BofA states that Bitcoin is not an inflation hedge or store of value, as long as it trades more closely to stocks than gold.
Bitcoin’s correlation to stocks has increased significantly since its peak in November 2021 and currently trades more like a risk asset that its reference as digital gold, analysts at Bank of America said on Wednesday.
According to Alkesh Shah, a lead analyst at the US banking giant, Bitcoin’s growing lockstep trading with stocks has removed the benefit the cryptocurrency had for investors as a hedge against inflation.
Volatility, Shah said in a note from the bank, meant it’s no longer trading alongside traditional hedge assets such as gold.
According to the BofA analyst, the cryptocurrency’s current popularity as a store-of-value is unlikely.
Insider reports that a Bank of America strategist stated that the correlation between Bitcoins and gold has fallen to almost zero levels. Meanwhile, the crypto asset has seen the correlation with stocks surge to all-time highs during last month’s market sell-off.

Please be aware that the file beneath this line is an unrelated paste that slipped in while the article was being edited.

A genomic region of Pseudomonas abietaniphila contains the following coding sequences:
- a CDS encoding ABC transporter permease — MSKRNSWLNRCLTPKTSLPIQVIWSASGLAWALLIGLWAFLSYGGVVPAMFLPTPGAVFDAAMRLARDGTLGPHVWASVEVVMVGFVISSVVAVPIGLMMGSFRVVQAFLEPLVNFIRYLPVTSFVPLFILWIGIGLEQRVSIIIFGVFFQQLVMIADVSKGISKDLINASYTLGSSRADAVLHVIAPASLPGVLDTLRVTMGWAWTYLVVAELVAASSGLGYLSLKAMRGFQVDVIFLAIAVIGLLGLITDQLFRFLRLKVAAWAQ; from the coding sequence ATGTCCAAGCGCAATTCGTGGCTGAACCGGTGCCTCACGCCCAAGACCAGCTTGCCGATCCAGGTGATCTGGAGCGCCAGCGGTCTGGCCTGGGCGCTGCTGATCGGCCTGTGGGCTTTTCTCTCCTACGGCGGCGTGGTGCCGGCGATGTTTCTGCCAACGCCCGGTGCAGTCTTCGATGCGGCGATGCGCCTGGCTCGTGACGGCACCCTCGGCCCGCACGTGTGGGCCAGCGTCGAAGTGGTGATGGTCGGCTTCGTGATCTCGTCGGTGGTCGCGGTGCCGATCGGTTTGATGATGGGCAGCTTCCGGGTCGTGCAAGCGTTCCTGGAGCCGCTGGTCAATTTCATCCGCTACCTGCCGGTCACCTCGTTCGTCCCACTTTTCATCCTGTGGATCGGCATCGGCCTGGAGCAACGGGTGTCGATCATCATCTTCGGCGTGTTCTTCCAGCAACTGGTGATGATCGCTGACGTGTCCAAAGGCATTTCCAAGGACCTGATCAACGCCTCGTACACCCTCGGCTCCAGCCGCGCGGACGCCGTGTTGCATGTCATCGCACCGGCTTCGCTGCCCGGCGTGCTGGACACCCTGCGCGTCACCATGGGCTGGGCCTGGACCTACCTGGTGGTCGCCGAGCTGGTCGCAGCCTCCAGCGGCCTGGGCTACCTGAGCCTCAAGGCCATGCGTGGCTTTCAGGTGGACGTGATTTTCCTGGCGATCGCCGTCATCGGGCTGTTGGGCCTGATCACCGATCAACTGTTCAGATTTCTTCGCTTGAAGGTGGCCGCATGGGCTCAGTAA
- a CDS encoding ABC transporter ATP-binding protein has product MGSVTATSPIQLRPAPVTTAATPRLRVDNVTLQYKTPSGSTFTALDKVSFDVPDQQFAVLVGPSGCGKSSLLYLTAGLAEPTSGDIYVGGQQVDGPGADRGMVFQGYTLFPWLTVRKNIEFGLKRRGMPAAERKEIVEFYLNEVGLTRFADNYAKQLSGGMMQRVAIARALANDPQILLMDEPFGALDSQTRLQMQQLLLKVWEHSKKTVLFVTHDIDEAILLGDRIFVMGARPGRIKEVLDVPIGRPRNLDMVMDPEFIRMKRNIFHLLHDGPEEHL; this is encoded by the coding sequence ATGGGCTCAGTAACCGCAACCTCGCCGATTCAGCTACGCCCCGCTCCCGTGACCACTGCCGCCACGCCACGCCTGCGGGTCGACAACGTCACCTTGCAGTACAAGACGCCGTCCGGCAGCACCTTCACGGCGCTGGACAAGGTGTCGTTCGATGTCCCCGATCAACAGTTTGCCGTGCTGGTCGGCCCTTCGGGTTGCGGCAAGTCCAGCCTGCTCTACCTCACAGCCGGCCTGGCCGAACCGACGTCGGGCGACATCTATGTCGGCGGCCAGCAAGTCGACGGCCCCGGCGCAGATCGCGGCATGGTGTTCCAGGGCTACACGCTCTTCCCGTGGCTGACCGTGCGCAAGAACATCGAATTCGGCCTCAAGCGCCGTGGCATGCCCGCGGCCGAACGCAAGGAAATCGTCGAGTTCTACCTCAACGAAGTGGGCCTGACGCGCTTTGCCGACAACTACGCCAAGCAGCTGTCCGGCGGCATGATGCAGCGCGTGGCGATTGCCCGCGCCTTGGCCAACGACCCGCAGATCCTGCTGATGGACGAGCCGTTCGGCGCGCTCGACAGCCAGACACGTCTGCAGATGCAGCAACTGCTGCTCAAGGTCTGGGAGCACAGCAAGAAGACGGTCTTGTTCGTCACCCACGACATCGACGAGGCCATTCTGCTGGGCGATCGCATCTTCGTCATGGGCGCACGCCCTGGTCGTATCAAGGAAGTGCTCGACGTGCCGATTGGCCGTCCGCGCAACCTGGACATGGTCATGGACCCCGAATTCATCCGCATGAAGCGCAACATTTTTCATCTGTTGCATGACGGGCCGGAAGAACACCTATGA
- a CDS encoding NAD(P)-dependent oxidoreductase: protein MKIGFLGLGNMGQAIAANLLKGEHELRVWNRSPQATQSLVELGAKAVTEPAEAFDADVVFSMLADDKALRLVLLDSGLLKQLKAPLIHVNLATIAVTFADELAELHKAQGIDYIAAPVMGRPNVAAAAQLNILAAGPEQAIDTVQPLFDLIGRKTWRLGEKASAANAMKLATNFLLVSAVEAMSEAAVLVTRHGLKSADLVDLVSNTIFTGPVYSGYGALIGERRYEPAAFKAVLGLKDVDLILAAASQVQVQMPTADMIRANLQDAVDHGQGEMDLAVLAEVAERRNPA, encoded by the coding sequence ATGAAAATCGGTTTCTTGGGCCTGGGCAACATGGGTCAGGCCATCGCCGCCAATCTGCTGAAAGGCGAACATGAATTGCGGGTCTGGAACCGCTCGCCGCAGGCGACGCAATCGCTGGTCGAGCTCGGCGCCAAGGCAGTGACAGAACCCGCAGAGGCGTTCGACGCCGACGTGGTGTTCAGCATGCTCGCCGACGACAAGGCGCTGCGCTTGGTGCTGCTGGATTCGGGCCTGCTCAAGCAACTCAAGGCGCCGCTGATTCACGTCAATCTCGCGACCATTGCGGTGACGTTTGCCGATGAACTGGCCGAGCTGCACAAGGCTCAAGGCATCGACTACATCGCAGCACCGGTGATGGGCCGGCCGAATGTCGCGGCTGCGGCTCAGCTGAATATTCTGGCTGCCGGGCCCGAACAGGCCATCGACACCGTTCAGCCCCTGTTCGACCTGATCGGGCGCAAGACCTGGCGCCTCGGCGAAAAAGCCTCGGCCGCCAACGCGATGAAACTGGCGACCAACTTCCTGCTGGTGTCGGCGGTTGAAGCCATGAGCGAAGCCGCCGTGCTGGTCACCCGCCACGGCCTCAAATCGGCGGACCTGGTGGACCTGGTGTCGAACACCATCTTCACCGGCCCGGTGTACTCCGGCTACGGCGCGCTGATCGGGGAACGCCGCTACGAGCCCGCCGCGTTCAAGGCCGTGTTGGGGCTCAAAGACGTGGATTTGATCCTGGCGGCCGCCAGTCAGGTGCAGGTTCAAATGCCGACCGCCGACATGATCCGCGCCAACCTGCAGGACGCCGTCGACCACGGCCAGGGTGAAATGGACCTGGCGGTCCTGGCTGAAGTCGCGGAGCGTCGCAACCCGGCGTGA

And with Bitcoin trading in lockstep with the Nasdaq 100 and the S&P 500, it’s expected the digital gold would continue to lose its appeal as a possible ‘safe haven asset.’
BofA therefore expects benchmark crypto to lead other digital asset markets in remaining risk assets so long as volatility remains high.
The analysts believe volatility in Bitcoin prices will be a factor that puts off investors in developed markets, but the outlook could be different in emerging economies. According to the bank, those living in countries with runaway inflation will likely see BTC as an inflation hedge or store-of-value.
Bitcoin traded at near $45,000 Wednesday, a slight uptrend in the currency’s direction after falling more than 50% since its peak last year. Bitcoin is now at 35% of its peak while gold remains around $1,800 an ounce.
Stocks are also volatile year-to date, with Nasdaq entering correction in January, amid rising inflation, and a hawkish bias from the US Federal Reserve.